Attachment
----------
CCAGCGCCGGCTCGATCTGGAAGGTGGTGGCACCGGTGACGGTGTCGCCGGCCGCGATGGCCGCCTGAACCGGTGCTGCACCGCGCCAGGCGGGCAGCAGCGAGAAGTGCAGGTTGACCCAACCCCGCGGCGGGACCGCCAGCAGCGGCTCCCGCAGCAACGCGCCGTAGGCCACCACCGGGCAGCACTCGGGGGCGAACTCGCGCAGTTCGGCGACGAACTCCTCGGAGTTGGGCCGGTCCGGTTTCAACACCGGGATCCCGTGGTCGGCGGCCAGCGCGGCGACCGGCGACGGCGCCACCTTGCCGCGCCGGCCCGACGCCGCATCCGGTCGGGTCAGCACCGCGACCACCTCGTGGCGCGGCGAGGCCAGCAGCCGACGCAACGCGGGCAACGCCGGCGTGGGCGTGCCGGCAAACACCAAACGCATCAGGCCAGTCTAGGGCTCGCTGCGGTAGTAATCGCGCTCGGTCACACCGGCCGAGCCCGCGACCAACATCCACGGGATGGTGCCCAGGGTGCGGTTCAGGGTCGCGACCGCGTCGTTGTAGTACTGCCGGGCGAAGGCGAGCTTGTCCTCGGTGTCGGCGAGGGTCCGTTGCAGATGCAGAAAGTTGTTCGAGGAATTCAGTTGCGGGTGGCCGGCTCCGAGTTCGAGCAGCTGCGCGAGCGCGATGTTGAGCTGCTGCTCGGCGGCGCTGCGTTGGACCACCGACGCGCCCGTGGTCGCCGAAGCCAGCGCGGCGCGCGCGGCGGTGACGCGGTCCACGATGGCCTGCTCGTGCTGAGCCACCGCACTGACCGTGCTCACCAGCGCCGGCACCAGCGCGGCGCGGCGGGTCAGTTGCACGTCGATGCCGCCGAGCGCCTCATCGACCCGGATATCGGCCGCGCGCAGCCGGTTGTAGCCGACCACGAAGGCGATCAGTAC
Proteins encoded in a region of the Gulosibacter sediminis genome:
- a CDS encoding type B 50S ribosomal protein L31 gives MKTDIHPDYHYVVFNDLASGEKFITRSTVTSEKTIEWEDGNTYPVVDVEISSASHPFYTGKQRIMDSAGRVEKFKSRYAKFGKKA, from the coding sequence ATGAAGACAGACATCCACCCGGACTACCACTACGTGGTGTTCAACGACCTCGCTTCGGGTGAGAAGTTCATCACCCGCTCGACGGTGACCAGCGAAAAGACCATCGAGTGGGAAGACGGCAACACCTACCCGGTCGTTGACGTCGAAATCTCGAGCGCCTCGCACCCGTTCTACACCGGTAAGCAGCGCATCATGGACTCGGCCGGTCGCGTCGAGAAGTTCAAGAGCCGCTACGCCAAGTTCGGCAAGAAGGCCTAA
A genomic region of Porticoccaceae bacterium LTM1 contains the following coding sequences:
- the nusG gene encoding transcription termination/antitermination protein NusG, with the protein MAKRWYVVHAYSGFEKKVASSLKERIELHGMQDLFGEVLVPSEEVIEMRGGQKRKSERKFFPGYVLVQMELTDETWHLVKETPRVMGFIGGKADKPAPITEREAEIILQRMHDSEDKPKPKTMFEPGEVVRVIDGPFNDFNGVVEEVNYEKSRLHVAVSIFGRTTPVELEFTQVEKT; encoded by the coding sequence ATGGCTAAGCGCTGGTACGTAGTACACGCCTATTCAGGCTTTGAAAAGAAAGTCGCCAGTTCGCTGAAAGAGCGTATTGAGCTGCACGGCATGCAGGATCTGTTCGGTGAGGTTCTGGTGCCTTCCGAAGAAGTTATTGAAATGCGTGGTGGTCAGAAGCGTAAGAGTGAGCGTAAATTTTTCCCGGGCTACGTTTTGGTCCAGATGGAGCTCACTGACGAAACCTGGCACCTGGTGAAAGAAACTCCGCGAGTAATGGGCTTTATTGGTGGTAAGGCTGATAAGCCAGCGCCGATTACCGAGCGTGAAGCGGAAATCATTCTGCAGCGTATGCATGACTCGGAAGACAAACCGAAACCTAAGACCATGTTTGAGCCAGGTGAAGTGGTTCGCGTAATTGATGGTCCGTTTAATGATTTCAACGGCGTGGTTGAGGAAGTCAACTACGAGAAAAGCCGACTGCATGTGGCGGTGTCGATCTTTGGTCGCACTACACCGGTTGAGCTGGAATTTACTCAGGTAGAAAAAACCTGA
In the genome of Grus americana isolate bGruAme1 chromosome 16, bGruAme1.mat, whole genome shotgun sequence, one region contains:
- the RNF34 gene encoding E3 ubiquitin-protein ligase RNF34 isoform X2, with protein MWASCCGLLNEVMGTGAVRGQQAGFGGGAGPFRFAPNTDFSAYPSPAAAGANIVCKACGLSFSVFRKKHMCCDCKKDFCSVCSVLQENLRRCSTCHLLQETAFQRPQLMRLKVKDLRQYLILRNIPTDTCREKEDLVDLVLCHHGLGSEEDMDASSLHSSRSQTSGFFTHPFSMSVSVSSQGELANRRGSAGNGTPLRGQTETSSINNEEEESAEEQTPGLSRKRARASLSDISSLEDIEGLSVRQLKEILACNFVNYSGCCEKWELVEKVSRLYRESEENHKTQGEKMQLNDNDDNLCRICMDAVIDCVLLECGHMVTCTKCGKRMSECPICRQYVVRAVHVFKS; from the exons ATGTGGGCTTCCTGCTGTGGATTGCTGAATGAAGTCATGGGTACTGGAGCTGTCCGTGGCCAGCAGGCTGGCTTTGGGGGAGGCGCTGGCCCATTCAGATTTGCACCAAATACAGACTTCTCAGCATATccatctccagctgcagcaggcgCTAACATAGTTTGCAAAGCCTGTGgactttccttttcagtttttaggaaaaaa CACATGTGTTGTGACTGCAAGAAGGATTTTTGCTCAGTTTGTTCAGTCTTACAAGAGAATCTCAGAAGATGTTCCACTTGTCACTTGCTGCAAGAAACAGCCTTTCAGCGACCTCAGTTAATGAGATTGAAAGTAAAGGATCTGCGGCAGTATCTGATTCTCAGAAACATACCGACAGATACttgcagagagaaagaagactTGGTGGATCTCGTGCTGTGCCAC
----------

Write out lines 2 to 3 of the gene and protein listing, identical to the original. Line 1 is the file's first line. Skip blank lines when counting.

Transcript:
Proteins encoded in a region of the Gulosibacter sediminis genome:
- a CDS encoding type B 50S ribosomal protein L31 gives MKTDIHPDYHYVVFNDLASGEKFITRSTVTSEKTIEWEDGNTYPVVDVEISSASHPFYTGKQRIMDSAGRVEKFKSRYAKFGKKA, from the coding sequence ATGAAGACAGACATCCACCCGGACTACCACTACGTGGTGTTCAACGACCTCGCTTCGGGTGAGAAGTTCATCACCCGCTCGACGGTGACCAGCGAAAAGACCATCGAGTGGGAAGACGGCAACACCTACCCGGTCGTTGACGTCGAAATCTCGAGCGCCTCGCACCCGTTCTACACCGGTAAGCAGCGCATCATGGACTCGGCCGGTCGCGTCGAGAAGTTCAAGAGCCGCTACGCCAAGTTCGGCAAGAAGGCCTAA